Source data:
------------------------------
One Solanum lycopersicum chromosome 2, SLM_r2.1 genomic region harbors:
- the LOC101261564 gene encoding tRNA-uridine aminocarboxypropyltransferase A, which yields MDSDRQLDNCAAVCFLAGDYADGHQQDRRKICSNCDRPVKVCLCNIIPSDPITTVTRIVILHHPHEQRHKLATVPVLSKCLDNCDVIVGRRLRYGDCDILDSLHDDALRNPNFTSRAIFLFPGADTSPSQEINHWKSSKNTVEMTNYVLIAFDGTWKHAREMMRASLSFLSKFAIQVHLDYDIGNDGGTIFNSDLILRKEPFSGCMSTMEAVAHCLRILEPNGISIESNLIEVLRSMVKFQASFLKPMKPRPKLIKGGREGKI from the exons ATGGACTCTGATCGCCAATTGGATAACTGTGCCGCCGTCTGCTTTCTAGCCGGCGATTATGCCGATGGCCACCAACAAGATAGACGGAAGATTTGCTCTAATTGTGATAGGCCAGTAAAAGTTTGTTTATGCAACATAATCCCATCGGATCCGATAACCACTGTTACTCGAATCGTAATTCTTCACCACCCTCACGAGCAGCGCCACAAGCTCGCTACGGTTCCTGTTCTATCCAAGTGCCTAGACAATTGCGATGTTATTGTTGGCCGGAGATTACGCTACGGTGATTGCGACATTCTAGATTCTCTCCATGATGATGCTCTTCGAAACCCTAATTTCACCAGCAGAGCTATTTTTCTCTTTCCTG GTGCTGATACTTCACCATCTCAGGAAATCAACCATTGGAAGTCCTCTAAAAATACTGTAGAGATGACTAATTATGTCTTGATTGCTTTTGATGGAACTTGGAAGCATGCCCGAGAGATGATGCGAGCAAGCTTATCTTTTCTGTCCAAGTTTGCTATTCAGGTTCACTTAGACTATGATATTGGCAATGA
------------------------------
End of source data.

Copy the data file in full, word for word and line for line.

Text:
One Solanum lycopersicum chromosome 2, SLM_r2.1 genomic region harbors:
- the LOC101261564 gene encoding tRNA-uridine aminocarboxypropyltransferase A, which yields MDSDRQLDNCAAVCFLAGDYADGHQQDRRKICSNCDRPVKVCLCNIIPSDPITTVTRIVILHHPHEQRHKLATVPVLSKCLDNCDVIVGRRLRYGDCDILDSLHDDALRNPNFTSRAIFLFPGADTSPSQEINHWKSSKNTVEMTNYVLIAFDGTWKHAREMMRASLSFLSKFAIQVHLDYDIGNDGGTIFNSDLILRKEPFSGCMSTMEAVAHCLRILEPNGISIESNLIEVLRSMVKFQASFLKPMKPRPKLIKGGREGKI from the exons ATGGACTCTGATCGCCAATTGGATAACTGTGCCGCCGTCTGCTTTCTAGCCGGCGATTATGCCGATGGCCACCAACAAGATAGACGGAAGATTTGCTCTAATTGTGATAGGCCAGTAAAAGTTTGTTTATGCAACATAATCCCATCGGATCCGATAACCACTGTTACTCGAATCGTAATTCTTCACCACCCTCACGAGCAGCGCCACAAGCTCGCTACGGTTCCTGTTCTATCCAAGTGCCTAGACAATTGCGATGTTATTGTTGGCCGGAGATTACGCTACGGTGATTGCGACATTCTAGATTCTCTCCATGATGATGCTCTTCGAAACCCTAATTTCACCAGCAGAGCTATTTTTCTCTTTCCTG GTGCTGATACTTCACCATCTCAGGAAATCAACCATTGGAAGTCCTCTAAAAATACTGTAGAGATGACTAATTATGTCTTGATTGCTTTTGATGGAACTTGGAAGCATGCCCGAGAGATGATGCGAGCAAGCTTATCTTTTCTGTCCAAGTTTGCTATTCAGGTTCACTTAGACTATGATATTGGCAATGA